Let’s compare the performance of 2008 to that of Angola 2010 where we played the worst football in the tournament, scoring 4 goals and conceding 4. Forget about the fact that we reached the final. Personally, I think that’s not too relevant. In football, it is the ultimate that matters, and that explains why former Chelsea manager, Avram Grant was fired immediately he lost the Champions League final of 2008 to Manchester United. The fact that he lost on penalties wasn’t considered at all. Let’s compare Ghana’s attack of 2008 to that of 2010.

In 2008, Quincy owusu-Abeyie who played on the right side of attack made two assists, (one of which was for a crucial equalizer against Nigeria) and scored a beautiful equalizer against Cote d’Ivoire. Muntari who played on the left side of attack scored three goals and made two assists. Muntari’s beautiful goal from 26 metres against Guinea in the Opening match will remain in the minds of Ghanaians for a long time to come. Essien, playing from his offensive mid-field position, scored two goals (one of which was a crucial equalizer against Nigeria) and made three assists, one of which led to the winning goal against Cote d’Ivoire in third place match.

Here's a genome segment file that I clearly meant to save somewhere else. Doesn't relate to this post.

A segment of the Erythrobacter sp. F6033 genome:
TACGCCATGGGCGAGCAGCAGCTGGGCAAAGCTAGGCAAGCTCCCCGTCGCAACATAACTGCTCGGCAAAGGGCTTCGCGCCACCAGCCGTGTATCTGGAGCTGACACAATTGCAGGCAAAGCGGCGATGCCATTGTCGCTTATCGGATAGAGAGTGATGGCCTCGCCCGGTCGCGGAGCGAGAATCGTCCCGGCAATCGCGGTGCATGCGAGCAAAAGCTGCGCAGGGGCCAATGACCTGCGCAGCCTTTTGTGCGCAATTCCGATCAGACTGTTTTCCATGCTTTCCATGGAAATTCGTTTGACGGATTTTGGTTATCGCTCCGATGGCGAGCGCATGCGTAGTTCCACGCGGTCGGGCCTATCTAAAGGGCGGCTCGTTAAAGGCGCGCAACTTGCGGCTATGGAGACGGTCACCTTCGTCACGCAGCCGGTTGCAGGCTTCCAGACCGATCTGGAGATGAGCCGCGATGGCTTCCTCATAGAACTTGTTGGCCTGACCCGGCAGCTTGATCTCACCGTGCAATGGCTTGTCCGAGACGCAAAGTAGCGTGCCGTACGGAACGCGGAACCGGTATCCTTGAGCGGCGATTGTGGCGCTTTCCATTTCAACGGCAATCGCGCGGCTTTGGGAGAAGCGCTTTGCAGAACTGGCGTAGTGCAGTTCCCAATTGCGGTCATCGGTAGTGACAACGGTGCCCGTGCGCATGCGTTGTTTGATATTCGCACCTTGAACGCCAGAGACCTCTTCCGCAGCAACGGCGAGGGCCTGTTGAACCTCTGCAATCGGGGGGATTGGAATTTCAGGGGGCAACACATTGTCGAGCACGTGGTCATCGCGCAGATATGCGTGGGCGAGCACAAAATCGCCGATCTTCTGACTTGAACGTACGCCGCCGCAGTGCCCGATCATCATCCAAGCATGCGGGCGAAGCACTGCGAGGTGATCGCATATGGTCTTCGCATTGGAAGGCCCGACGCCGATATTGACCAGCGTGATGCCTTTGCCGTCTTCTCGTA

In Angola, we had attackers who couldn’t deliver a single cross into the eighteen of opposing teams throughout the tournament. Asamoah Gyan as the team’s main striker did exceptional well to score three goals and make one assist. Two of Gyan’s goals were winning goals against Angola and Nigeria in the quarter-final and semi-final respectively. Kodwo Asamoah who played deep in mid-field made two assists. One was an exquisite pass against Angola that Gyan converted expertly, while the other was his corner kick against Nigeria which Gyan also converted. Opoku Agyemang who played on the left side of attack could not deliver any cross into the box of opposing teams, he couldn’t make any assist, he also couldn’t score a single goal, and neither could he fire a shot on target in all the five matches he played.

Dede Ayew went to sleep after his lovely goal against Burkina-Faso. He couldn’t provide a single cross into the eighteen of opposing teams, he couldn’t make any assist, and could only fire one shot on target, apa rt from the header he scored. And this was a guy who was playing as a winger!

It’s clear that we lacked quality in attack in Angola 2010. That explains why we lost to quality teams like Cote d’Ivoire and Egypt. Yes, there were potentially good players in the team, but there was no need to rush them. Milo’s all-defending style of play also contributed to our shabby showing.